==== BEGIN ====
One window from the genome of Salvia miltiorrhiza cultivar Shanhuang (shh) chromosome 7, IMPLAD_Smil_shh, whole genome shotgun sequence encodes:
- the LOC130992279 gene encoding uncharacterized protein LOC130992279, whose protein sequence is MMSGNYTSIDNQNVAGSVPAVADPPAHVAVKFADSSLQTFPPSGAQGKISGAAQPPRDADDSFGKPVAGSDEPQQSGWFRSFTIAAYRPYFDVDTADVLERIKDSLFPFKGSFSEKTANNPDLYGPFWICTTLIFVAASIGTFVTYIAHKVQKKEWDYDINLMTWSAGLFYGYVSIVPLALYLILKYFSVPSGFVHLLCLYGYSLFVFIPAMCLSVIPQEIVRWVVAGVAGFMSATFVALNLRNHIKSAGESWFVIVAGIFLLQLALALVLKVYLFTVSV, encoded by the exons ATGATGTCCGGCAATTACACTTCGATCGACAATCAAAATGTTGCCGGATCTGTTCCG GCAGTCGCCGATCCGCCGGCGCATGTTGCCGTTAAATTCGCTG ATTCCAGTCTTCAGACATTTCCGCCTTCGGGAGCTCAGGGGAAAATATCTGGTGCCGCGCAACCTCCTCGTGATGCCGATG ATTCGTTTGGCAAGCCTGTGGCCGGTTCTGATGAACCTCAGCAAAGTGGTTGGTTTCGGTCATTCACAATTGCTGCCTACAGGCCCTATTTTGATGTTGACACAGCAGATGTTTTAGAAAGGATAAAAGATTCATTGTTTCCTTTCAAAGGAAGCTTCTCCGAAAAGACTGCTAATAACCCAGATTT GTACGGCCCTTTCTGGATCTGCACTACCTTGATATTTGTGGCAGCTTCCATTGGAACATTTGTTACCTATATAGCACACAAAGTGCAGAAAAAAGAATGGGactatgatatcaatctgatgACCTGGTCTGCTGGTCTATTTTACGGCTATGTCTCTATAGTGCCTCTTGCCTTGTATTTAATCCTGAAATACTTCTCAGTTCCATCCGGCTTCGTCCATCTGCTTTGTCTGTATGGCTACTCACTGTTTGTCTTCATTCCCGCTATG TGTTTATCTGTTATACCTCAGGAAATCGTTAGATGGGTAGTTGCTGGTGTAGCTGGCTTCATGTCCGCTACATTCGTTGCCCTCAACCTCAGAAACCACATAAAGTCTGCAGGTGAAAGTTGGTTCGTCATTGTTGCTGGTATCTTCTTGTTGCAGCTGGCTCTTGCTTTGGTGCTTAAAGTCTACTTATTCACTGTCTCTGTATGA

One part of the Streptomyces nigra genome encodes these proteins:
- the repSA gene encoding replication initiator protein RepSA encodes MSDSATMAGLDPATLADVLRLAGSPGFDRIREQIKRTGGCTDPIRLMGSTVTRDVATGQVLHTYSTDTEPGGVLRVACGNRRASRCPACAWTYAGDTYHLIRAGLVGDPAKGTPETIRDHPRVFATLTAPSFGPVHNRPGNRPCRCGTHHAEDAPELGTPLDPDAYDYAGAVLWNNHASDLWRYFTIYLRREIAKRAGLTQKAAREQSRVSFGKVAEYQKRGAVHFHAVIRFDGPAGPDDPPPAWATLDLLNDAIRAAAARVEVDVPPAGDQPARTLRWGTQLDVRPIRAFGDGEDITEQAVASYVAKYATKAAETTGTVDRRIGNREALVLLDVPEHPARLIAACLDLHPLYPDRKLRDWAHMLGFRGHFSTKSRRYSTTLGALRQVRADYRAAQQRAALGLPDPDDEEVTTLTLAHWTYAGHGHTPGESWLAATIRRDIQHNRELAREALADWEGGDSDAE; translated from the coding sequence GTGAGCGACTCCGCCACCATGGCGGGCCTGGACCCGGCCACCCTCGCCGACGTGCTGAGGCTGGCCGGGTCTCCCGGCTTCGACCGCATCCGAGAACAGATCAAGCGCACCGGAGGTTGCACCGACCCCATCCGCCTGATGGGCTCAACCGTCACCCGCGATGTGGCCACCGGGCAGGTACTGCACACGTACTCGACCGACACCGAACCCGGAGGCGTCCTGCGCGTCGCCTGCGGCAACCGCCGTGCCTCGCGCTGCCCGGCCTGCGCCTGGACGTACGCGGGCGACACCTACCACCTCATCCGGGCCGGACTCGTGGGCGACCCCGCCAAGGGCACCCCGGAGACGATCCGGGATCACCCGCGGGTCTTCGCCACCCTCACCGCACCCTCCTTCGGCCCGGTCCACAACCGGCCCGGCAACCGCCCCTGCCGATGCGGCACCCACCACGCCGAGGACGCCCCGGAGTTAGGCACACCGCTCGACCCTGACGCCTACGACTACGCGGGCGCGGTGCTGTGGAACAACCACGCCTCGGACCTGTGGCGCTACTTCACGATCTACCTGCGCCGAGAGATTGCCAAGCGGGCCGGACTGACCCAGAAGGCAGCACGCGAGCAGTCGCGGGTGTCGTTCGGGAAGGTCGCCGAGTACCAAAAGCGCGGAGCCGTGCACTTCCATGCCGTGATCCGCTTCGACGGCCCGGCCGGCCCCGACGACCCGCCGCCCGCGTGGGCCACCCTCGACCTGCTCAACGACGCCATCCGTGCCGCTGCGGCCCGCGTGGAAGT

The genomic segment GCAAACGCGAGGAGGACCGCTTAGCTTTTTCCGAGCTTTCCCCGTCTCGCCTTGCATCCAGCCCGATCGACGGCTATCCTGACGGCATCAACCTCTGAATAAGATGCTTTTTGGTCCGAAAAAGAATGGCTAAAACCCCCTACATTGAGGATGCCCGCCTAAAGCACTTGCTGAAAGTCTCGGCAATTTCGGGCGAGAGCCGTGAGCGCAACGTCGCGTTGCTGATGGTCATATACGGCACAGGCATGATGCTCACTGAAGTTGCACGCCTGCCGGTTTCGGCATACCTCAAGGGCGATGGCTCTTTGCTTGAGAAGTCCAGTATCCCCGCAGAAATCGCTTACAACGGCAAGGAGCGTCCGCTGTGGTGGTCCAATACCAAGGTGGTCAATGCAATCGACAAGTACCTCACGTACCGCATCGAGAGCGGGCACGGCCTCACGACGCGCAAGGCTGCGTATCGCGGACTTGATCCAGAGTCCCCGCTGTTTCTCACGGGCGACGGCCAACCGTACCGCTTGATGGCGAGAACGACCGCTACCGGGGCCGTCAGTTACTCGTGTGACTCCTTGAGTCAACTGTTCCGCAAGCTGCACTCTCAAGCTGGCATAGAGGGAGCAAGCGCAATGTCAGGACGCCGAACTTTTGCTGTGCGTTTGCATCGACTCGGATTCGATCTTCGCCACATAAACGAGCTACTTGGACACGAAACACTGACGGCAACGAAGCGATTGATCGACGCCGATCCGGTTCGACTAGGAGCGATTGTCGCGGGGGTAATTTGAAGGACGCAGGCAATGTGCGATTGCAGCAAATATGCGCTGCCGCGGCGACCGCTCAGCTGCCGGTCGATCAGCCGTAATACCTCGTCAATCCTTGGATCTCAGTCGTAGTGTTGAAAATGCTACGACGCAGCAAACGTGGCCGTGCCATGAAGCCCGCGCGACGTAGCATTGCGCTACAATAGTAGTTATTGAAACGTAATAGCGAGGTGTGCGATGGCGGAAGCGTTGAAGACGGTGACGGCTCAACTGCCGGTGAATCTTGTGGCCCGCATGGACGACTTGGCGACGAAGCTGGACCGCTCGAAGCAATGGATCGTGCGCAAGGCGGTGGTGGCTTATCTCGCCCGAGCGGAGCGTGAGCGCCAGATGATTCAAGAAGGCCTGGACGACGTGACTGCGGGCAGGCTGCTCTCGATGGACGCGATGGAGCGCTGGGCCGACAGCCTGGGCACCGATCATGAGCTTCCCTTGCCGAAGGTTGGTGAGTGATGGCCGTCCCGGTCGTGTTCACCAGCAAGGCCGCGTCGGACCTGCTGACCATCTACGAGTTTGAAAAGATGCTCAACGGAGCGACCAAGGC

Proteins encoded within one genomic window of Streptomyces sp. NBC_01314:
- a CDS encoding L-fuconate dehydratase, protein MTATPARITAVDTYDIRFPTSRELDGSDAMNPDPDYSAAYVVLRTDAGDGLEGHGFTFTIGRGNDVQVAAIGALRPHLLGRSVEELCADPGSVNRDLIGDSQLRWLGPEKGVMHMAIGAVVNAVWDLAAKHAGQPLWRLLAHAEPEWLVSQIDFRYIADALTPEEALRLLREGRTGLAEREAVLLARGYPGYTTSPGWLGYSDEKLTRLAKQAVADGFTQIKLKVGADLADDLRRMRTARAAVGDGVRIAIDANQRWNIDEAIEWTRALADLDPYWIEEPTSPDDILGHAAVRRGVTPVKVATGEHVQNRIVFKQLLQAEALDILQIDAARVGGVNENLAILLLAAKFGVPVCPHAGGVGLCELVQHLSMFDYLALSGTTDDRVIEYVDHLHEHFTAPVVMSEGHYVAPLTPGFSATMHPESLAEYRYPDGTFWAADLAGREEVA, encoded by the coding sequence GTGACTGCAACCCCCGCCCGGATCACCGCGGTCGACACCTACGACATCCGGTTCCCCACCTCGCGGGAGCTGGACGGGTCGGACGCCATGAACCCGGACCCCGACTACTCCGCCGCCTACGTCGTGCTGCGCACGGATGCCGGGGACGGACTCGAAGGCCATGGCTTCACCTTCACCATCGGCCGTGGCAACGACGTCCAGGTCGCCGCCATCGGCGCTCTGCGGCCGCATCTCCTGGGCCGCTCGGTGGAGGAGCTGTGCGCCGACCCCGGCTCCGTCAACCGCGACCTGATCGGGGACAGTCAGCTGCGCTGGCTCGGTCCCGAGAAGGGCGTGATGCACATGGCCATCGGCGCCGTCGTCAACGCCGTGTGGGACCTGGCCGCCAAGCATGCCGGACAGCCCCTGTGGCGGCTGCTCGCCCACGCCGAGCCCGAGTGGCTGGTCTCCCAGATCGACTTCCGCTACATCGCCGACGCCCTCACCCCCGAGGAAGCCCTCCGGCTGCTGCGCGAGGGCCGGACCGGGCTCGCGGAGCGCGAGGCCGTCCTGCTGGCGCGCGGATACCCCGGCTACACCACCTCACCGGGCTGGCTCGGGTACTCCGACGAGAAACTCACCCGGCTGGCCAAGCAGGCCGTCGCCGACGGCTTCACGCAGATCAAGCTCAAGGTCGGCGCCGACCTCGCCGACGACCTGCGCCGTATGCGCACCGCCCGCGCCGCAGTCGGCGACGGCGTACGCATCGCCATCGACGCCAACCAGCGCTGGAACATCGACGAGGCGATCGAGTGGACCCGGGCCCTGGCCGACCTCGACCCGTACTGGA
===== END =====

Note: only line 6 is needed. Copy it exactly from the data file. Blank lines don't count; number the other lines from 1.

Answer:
Proteins encoded within one genomic window of Streptomyces sp. NBC_01314: